The Pomegranate Lady and Her Sons

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Read 28/08/2020-30/08/2020

Rating 4 stars

Read for Women in Translation Month.

Goli Taraghi is a popular Iranian writer, a best seller in Iran whose stories have appeared in a number of anthologies. The Pomegranate Lady and Her Sons is a collection of her short fiction, her first collection published in English. The translation is by Sara Khalili. It brings together ten stories about Iran under the last Shah, and life in Tehran and in exile after the Revolution. Continue reading

Umami

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Read 25/08/2020-28/08/2020

Rating 4 stars

Read for Women in Translation Month

Umami is Laia Jufresa’s debut novel, translated from Spanish by Sophie Hughes. Set in Mexico City in the first few years of the 21st century, it moves back and forth in time to tell the story of the residents of Belldrop Mews. It’s a tale of love and loss, of chances not taken, and of secrets that refuse to remain secret. Continue reading

Disoriental

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Read 14/08/2020-24/08/2020

Rating 5 stars

Read for Women in Translation Month

Disoriental tells the story of the Sadr family, Iranians who fled to France at the time of the Iranian Revolution. It’s a family saga with a difference. Narrated by Kimiâ Sadr, it draws together her experiences at the turn of the 20th century and mixes them with family myths and ancestral tales. Continue reading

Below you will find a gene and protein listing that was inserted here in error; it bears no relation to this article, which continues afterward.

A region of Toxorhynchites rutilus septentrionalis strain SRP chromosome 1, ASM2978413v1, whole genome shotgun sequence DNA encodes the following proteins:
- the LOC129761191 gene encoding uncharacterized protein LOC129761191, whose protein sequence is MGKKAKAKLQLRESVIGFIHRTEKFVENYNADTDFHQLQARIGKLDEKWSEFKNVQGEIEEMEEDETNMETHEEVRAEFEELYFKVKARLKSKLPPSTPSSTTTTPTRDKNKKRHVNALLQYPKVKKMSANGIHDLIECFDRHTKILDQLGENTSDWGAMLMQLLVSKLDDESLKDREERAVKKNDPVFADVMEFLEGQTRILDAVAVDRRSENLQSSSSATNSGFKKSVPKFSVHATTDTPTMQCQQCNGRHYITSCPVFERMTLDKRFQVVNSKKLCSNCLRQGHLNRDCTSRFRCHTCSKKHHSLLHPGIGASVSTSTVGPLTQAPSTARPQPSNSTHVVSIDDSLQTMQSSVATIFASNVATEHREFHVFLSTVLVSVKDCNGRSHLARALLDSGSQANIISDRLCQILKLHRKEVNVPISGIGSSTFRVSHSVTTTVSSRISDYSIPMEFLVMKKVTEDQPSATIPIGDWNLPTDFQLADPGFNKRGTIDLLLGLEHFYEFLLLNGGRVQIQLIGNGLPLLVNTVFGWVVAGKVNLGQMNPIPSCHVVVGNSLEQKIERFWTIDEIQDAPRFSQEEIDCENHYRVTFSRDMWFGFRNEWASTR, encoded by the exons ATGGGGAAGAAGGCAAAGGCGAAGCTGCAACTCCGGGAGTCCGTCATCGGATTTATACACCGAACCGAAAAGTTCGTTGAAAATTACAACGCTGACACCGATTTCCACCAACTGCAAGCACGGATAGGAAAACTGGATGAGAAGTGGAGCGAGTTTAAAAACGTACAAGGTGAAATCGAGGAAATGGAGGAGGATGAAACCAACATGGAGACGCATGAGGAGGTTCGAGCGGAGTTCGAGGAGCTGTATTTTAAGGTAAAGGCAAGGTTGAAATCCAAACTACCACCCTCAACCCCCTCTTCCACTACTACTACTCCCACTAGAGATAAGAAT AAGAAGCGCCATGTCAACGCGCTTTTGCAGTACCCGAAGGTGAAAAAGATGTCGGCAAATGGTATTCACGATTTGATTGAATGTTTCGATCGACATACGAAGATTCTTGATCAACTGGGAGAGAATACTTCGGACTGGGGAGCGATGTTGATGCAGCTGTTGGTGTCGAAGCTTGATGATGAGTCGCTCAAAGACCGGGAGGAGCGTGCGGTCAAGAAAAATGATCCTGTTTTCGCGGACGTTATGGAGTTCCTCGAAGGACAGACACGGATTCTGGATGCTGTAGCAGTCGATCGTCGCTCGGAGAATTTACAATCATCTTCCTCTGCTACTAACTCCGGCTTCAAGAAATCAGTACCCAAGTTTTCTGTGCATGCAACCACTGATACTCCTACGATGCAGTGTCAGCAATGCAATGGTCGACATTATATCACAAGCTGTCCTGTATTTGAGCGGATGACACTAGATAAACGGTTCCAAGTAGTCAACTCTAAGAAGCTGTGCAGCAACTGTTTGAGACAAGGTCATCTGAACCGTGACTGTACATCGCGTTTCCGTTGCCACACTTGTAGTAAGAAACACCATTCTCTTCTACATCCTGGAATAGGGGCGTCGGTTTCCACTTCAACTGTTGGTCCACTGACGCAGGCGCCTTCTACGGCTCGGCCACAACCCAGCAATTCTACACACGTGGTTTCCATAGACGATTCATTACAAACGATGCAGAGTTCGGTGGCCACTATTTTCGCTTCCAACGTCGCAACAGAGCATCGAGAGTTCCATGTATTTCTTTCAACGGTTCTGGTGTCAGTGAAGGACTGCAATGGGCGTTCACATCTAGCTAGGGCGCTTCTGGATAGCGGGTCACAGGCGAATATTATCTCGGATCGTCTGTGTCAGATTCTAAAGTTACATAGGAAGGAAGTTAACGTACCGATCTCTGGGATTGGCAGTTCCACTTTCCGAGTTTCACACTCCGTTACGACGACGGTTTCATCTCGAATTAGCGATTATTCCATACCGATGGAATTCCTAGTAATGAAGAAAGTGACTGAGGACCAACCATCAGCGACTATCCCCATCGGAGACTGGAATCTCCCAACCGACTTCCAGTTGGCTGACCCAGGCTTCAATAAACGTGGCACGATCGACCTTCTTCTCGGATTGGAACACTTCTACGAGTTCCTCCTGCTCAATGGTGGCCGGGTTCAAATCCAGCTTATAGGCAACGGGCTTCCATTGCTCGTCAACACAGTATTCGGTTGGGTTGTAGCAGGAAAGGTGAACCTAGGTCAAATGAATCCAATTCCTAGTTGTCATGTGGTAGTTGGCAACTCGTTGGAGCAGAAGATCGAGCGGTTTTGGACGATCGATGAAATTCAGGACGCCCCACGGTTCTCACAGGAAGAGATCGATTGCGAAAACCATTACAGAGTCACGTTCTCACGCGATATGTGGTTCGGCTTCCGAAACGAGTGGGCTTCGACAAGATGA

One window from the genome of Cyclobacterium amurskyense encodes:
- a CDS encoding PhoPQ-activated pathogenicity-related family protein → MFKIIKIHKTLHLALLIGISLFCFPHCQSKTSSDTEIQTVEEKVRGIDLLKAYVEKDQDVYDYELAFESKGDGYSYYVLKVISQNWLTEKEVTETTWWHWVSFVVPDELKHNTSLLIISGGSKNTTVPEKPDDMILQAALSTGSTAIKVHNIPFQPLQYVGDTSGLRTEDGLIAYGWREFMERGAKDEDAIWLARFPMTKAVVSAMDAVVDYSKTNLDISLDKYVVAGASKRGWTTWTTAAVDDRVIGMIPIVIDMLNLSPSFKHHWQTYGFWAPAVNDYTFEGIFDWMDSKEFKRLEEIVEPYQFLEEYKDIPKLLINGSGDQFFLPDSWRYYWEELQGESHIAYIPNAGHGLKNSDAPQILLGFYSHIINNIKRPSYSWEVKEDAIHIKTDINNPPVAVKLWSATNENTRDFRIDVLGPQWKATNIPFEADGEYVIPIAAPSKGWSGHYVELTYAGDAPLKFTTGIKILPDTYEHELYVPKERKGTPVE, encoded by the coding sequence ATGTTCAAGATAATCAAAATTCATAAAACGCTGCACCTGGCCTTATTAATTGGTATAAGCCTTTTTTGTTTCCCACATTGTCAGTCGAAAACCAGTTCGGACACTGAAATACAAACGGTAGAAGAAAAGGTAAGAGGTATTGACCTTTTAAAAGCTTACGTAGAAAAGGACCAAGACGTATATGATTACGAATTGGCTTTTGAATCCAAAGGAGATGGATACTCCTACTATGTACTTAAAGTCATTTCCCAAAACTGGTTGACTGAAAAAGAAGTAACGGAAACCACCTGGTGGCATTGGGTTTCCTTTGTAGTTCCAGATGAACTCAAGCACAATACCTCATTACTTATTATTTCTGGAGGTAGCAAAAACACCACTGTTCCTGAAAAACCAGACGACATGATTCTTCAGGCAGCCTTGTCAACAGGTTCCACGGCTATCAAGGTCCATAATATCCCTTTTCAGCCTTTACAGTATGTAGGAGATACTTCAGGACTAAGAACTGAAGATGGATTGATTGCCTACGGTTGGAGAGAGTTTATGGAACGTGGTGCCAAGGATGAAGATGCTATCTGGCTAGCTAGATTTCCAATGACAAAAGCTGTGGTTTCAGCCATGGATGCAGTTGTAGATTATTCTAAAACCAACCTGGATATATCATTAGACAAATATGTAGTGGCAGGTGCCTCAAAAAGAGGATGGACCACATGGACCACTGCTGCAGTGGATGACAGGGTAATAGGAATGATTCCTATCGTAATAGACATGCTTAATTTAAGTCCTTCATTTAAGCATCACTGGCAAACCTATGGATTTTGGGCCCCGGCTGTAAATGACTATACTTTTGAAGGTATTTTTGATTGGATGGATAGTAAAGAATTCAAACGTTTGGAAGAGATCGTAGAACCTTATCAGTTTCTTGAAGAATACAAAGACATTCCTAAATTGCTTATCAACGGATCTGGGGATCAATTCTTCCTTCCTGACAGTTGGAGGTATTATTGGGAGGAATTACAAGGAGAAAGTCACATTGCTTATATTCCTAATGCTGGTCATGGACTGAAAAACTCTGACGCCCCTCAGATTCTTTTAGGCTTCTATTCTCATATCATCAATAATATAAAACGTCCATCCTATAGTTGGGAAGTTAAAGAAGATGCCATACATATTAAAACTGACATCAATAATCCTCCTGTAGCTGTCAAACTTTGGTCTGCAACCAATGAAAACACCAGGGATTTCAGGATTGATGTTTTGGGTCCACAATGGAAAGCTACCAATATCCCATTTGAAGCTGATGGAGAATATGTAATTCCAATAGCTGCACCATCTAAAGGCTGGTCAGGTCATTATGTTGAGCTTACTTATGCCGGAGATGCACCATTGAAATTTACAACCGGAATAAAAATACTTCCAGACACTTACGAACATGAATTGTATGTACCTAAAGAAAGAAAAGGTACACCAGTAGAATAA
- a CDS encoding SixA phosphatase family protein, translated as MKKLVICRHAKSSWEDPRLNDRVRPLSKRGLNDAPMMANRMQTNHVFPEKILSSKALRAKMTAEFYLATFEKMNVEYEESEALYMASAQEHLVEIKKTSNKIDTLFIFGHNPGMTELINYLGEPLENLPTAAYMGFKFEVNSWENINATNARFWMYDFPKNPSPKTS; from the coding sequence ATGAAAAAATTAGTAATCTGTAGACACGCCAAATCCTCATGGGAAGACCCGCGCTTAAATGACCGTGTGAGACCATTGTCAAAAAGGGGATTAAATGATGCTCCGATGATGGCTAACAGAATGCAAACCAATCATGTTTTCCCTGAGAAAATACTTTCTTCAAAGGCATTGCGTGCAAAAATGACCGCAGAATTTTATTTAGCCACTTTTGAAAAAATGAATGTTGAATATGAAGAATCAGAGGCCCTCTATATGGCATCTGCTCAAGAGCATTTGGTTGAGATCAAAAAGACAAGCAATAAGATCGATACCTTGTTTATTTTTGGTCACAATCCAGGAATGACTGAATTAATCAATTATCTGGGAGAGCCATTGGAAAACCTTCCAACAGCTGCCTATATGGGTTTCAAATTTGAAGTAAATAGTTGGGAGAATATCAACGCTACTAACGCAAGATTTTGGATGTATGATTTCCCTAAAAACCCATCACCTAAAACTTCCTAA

Unbowed: One woman’s story

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Read 27/07/2020-13/08/2020

Rating 3 stars

Book 9 in my 10 Books of Summer reading challenge, a substitution in the original list.

Unbowed is the memoir of Nobel Peace Prize laureate Wangari Muta Maathai. This remarkable Kenyan woman was a child during the period of the British war against the Kikuyu people. She became a scientist, educated in Kenya, the US and Germany. She joined the environmental movement and campaigned for the re-establishment of forest in Kenya and fairer representation of women in agricultural production. She was a powerful advocate for democracy in Kenya. Her ideologies put her in conflict with Daniel Arup Moi’s government, and placed her life in danger. She was the first African woman to be awarded the Nobel Peace Prize. This is what I gleaned from Maathai’s Wikipedia entry, after my best friend sent me a card printed by her sister, one in a series of inspirational women she had designed. Continue reading